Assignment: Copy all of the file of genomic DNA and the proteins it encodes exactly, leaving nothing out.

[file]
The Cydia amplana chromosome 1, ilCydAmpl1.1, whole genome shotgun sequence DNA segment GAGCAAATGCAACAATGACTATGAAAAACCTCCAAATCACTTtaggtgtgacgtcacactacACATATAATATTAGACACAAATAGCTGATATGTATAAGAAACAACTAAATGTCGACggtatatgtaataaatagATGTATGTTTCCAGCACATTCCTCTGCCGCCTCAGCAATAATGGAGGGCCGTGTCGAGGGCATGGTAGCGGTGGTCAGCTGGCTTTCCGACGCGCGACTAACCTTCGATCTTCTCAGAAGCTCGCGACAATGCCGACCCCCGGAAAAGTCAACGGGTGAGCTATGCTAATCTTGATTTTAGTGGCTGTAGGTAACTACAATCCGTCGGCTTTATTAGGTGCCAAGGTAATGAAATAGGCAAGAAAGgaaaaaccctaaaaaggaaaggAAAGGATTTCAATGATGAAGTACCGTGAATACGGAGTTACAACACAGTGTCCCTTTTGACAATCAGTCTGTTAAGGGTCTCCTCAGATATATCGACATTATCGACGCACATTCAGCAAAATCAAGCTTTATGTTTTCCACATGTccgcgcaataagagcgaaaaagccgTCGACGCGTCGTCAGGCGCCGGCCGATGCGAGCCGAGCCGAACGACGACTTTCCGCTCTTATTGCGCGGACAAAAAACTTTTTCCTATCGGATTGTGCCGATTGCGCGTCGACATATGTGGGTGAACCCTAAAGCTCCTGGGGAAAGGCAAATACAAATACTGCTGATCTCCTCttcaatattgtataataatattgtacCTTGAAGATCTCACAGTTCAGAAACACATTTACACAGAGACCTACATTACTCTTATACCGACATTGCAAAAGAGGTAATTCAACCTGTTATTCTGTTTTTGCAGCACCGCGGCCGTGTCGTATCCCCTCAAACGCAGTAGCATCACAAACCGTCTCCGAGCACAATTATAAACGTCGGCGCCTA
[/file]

The Cydia amplana chromosome 1, ilCydAmpl1.1, whole genome shotgun sequence DNA segment GAGCAAATGCAACAATGACTATGAAAAACCTCCAAATCACTTtaggtgtgacgtcacactacACATATAATATTAGACACAAATAGCTGATATGTATAAGAAACAACTAAATGTCGACggtatatgtaataaatagATGTATGTTTCCAGCACATTCCTCTGCCGCCTCAGCAATAATGGAGGGCCGTGTCGAGGGCATGGTAGCGGTGGTCAGCTGGCTTTCCGACGCGCGACTAACCTTCGATCTTCTCAGAAGCTCGCGACAATGCCGACCCCCGGAAAAGTCAACGGGTGAGCTATGCTAATCTTGATTTTAGTGGCTGTAGGTAACTACAATCCGTCGGCTTTATTAGGTGCCAAGGTAATGAAATAGGCAAGAAAGgaaaaaccctaaaaaggaaaggAAAGGATTTCAATGATGAAGTACCGTGAATACGGAGTTACAACACAGTGTCCCTTTTGACAATCAGTCTGTTAAGGGTCTCCTCAGATATATCGACATTATCGACGCACATTCAGCAAAATCAAGCTTTATGTTTTCCACATGTccgcgcaataagagcgaaaaagccgTCGACGCGTCGTCAGGCGCCGGCCGATGCGAGCCGAGCCGAACGACGACTTTCCGCTCTTATTGCGCGGACAAAAAACTTTTTCCTATCGGATTGTGCCGATTGCGCGTCGACATATGTGGGTGAACCCTAAAGCTCCTGGGGAAAGGCAAATACAAATACTGCTGATCTCCTCttcaatattgtataataatattgtacCTTGAAGATCTCACAGTTCAGAAACACATTTACACAGAGACCTACATTACTCTTATACCGACATTGCAAAAGAGGTAATTCAACCTGTTATTCTGTTTTTGCAGCACCGCGGCCGTGTCGTATCCCCTCAAACGCAGTAGCATCACAAACCGTCTCCGAGCACAATTATAAACGTCGGCGCCTA